Can a daily joint mobility routine affect body mobility in just two weeks? Henri Henell, a physiotherapist and TE3 Master Trainer in Norway did a mini-study with his clients.
Age: from 41 to 63
Gender: 4 women, 2 men
Background: diverse musculoskeletal disorders including problems with neck, shoulders, hips, back, knees & heels
Based on the participants’ subjective opinions, everyone felt their pain had decreased. Their pain was evaluated with the TE3 pain chart, where pain is charted from scale 0 to 10 (0 = painless, 10 = the worst pain possible).
The pain charts indicated, that two clients’ total pain had increased, but switched areas. One is explained by the participant lifting a heavy object that caused an additional symptom and the other by the original pain decreasing and revealing a new symptom. One of the participants’ pain remained the same and three of the participants’ pains decreased.
On average, pain decreased 37% .
Stiffness was evaluated with the TE3 stiffness chart, where stiffness is charted from scale 0 to 10 (0 = no stiffness at all, 10 = the worst stiffness possible).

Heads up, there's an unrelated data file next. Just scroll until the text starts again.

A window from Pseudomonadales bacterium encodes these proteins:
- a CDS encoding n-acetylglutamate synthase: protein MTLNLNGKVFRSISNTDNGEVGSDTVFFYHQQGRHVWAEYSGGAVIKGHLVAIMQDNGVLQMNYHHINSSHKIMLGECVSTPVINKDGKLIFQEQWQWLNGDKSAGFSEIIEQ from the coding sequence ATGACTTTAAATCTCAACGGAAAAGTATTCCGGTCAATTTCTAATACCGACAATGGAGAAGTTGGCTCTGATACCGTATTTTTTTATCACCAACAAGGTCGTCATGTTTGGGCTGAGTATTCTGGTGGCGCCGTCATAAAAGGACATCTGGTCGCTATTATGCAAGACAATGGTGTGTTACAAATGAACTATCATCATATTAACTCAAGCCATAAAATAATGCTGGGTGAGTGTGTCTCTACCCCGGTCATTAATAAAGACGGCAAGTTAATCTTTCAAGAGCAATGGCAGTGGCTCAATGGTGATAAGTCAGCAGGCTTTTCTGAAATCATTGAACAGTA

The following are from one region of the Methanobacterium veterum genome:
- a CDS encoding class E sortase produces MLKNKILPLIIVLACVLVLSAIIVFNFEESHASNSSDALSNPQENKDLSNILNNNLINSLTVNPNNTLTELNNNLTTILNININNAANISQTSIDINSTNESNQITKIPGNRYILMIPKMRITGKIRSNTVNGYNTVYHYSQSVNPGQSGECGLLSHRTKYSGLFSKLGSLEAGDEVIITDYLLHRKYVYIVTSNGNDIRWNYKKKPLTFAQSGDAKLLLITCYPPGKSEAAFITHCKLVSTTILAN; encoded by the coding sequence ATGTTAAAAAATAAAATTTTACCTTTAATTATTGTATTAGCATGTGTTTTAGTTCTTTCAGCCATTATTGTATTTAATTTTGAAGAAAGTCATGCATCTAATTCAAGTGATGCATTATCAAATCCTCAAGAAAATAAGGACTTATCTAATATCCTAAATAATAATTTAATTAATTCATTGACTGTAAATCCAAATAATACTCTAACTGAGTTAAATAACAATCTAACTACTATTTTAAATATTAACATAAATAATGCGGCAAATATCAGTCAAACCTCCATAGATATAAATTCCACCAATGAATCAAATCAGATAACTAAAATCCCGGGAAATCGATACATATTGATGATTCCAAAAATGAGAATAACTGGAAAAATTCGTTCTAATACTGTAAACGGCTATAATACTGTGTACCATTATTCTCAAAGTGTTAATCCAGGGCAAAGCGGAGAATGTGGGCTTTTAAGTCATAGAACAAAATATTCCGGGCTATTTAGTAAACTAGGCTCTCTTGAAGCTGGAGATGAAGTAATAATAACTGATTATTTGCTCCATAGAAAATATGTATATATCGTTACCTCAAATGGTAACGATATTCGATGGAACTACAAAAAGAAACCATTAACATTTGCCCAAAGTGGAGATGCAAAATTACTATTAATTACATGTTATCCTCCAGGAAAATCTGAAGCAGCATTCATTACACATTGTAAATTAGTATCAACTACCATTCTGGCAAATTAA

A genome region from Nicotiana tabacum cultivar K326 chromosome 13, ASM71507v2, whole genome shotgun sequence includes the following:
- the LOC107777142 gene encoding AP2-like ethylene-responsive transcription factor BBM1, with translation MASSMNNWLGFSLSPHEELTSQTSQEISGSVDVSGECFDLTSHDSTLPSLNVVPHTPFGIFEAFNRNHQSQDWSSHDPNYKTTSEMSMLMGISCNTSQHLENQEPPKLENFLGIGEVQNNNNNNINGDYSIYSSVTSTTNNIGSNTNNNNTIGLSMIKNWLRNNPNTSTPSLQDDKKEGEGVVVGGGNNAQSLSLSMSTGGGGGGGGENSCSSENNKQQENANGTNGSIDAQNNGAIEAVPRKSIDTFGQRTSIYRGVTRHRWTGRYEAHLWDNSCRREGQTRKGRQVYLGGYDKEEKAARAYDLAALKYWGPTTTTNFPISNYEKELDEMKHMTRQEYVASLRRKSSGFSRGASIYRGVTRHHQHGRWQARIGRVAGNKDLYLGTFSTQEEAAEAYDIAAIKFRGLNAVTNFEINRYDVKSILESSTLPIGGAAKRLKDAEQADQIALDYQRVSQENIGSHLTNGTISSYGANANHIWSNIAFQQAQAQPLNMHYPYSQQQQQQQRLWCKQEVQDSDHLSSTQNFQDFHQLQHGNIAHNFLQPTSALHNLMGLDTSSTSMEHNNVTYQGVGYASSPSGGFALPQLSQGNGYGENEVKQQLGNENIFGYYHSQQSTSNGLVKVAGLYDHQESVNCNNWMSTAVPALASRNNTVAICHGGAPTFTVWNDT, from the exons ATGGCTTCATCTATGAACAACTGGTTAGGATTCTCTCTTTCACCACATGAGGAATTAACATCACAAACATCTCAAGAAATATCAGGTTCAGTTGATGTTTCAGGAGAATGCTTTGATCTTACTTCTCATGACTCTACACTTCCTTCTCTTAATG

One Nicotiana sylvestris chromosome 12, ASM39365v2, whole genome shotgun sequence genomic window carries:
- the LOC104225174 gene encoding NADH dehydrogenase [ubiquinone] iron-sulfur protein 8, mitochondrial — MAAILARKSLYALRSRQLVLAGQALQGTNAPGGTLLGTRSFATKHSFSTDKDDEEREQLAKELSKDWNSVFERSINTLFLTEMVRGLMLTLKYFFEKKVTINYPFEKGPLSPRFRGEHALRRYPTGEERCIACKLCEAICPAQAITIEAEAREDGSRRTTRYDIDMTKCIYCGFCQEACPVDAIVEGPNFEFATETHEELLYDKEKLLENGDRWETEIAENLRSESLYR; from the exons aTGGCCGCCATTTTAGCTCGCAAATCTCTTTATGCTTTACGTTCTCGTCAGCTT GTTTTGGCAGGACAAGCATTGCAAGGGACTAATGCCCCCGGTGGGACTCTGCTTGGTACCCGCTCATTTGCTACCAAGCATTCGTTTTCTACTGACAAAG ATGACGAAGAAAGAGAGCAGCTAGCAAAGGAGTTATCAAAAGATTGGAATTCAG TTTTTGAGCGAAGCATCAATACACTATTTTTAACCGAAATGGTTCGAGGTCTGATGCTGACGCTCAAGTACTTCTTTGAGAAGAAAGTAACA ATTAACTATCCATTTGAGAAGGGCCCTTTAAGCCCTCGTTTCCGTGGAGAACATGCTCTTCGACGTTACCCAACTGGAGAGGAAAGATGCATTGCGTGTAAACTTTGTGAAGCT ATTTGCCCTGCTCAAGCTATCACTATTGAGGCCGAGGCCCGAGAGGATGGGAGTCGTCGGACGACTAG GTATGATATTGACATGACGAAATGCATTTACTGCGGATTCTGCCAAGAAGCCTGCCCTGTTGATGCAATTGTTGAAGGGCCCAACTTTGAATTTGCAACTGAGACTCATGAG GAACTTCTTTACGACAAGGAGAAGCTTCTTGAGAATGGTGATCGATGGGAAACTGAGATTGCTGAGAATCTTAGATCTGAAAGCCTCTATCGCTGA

The stiffness charts indicated, that stiffness had increased with two of the clients and decreased with four of the clients.
On average, stiffness decreased 33% .
All in all, the participants’ mobility improved 29%. During the time of the first analysis, 39% of the measurements were on the target zone, and during the second, the percentage had increased to 68%.
On average, the participants’ side differences decreased 17%.
Hypermobility had disappeared.
Based on this short field test, we can say that a daily joint mobility routine improves body mobility and decreases pain and stiffness.
“I can simply say that improving body mobility requires movement – preferably daily”. sums Henri Henell.
The participants considered this experiment useful, because the TE3 Mobility Analysis gave them clear results on body mobility. Also, the joint mobility routine didn’t take too much time or require additional equipment.
Henri is planning to take remeasurements after 5 months to follow progress on a longer time period.